Public pensions struggle to make required contributions
An issue brief from the Center for State and Local
Government Excellence looks into the effects the 2008 to 2009 stock market
decline had on state and local pensions. The brief, “The Funding of State and
Local Pensions 2011 – 2015,” finds that a number of states and localities have
been having trouble paying their full annual required contributions (ARCs). In
2011, employer contributions equaled 79% of the required payments.
The brief reveals a wide variation in the funded status of
pension plans. While 36% of the 126 state and local plans in the sample have a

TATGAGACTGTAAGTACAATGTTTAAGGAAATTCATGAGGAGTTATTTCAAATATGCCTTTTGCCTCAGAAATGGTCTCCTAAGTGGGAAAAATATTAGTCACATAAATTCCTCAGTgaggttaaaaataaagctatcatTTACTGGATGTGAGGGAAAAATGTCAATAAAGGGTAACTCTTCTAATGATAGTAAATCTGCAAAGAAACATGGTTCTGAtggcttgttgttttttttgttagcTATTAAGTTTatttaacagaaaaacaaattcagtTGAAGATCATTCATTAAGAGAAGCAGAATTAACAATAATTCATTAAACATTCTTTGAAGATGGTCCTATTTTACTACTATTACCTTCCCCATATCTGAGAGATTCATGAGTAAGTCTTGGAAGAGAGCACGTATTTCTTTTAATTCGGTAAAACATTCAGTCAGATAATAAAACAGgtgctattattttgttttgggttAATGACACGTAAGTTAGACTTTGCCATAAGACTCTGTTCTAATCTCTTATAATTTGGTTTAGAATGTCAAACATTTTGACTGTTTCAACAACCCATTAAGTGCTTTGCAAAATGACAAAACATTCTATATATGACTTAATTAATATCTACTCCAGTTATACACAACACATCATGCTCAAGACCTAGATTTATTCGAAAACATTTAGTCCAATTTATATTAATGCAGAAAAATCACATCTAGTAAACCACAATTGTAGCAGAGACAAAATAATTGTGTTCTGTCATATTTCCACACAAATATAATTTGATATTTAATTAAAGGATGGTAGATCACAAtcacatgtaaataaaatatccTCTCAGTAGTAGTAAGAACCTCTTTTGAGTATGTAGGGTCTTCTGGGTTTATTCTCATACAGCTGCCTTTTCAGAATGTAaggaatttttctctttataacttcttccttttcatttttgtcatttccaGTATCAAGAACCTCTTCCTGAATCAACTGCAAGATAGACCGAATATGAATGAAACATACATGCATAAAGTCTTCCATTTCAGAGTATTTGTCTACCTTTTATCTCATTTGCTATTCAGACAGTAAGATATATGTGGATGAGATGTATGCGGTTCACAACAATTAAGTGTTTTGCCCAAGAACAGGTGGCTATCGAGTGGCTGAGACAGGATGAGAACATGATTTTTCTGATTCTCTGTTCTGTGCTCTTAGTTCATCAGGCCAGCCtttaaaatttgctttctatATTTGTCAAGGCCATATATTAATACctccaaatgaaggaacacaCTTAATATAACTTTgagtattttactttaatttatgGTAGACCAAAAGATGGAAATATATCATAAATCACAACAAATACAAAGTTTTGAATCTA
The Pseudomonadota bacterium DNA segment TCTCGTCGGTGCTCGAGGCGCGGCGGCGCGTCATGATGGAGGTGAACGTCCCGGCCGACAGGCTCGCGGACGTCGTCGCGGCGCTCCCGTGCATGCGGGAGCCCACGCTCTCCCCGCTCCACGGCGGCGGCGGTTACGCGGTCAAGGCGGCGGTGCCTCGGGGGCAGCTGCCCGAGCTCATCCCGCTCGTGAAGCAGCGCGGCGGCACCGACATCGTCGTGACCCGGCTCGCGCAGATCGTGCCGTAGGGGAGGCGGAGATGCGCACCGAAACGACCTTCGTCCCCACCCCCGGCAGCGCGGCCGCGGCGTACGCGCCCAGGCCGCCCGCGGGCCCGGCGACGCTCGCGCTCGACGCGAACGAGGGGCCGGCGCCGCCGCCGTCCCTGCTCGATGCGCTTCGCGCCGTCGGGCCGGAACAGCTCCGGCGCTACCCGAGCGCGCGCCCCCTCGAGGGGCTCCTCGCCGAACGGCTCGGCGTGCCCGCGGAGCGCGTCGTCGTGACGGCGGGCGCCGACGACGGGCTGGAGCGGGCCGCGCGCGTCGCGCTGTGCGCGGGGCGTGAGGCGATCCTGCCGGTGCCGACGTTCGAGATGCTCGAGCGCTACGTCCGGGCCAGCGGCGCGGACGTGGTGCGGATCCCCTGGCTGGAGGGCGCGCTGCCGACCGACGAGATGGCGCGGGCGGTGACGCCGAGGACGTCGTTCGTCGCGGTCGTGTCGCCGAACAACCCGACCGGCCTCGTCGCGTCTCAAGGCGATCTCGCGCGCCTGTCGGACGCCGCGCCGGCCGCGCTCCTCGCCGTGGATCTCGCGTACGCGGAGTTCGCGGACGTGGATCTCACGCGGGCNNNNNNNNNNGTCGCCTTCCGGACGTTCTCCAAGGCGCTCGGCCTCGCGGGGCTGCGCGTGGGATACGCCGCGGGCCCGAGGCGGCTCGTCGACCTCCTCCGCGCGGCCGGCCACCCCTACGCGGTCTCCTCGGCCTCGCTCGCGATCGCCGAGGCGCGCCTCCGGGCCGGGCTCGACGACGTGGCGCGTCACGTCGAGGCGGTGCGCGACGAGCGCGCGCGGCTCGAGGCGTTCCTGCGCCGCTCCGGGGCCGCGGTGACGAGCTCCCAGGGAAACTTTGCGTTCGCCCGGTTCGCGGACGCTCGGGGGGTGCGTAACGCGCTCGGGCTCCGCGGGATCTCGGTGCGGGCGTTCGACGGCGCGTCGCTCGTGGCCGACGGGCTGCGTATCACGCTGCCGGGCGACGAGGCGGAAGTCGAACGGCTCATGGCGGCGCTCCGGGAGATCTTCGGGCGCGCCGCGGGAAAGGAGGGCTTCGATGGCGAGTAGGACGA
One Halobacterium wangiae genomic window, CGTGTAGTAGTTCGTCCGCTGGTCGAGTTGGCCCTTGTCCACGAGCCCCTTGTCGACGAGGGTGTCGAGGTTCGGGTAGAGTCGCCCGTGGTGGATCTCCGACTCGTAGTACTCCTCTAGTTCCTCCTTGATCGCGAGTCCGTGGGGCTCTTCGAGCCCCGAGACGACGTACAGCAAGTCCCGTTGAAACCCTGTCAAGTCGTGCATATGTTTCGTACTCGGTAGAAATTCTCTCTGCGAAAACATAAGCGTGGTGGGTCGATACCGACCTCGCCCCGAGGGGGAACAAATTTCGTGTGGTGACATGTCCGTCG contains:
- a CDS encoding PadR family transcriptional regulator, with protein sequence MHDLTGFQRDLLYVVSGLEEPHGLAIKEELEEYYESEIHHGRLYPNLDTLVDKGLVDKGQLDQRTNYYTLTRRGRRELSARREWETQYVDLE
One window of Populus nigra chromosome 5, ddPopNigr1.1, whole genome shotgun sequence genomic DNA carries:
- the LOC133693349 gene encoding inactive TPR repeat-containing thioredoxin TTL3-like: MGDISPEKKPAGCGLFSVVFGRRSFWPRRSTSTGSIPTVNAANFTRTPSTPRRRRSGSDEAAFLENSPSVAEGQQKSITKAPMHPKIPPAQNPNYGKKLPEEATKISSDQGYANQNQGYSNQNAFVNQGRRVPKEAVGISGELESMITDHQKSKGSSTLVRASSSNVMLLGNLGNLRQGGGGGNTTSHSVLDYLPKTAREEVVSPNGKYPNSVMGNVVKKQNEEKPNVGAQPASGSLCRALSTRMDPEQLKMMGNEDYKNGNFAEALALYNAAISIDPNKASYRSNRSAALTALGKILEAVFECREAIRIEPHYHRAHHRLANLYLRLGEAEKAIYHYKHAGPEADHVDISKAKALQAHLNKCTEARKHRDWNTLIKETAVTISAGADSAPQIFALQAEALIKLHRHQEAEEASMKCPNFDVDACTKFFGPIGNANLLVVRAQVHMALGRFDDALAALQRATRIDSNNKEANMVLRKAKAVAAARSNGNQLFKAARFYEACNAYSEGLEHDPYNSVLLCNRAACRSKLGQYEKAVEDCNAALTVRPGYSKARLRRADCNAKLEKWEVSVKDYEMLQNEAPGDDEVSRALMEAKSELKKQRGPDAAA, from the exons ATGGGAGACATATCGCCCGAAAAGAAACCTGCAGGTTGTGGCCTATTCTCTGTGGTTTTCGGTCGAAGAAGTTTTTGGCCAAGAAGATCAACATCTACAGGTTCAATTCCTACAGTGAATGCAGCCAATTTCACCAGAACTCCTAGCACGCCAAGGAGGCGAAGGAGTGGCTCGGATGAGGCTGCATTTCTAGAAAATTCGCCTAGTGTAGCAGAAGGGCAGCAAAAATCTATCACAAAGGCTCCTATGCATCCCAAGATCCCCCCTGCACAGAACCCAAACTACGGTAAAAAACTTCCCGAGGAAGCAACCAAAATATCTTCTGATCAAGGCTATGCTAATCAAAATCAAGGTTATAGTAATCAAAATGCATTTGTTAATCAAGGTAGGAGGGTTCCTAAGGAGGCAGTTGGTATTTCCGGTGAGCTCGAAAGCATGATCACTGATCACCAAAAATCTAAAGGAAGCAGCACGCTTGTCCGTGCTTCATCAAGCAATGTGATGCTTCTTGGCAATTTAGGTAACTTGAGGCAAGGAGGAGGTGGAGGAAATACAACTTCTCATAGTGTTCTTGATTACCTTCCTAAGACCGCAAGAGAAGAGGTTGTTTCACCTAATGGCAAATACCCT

funded ratio of more than 80%, a majority have slipped below that level. A few
pension plans face serious problems that must be addressed; most are making
modest changes that are needed to stabilize employer costs and ensure that
pension promises can be kept.
In other key findings: During 2011, the funded status of
public plans slipped slightly, from 76% to 75%. This decline reflected slow
asset growth due to actuarial smoothing, which was partly mitigated by an
unexpected reduction in liability growth. Going forward, the funded ratio is
projected to remain steady next year and then gradually improve as the market
meltdown phases out of the calculations.
The brief was written by Alicia H. Munnell, Jean-Pierre
Aubry, Josh Hurwitz, Madeline Medenica and Laura Quinby of the Center for
Retirement Research at Boston College.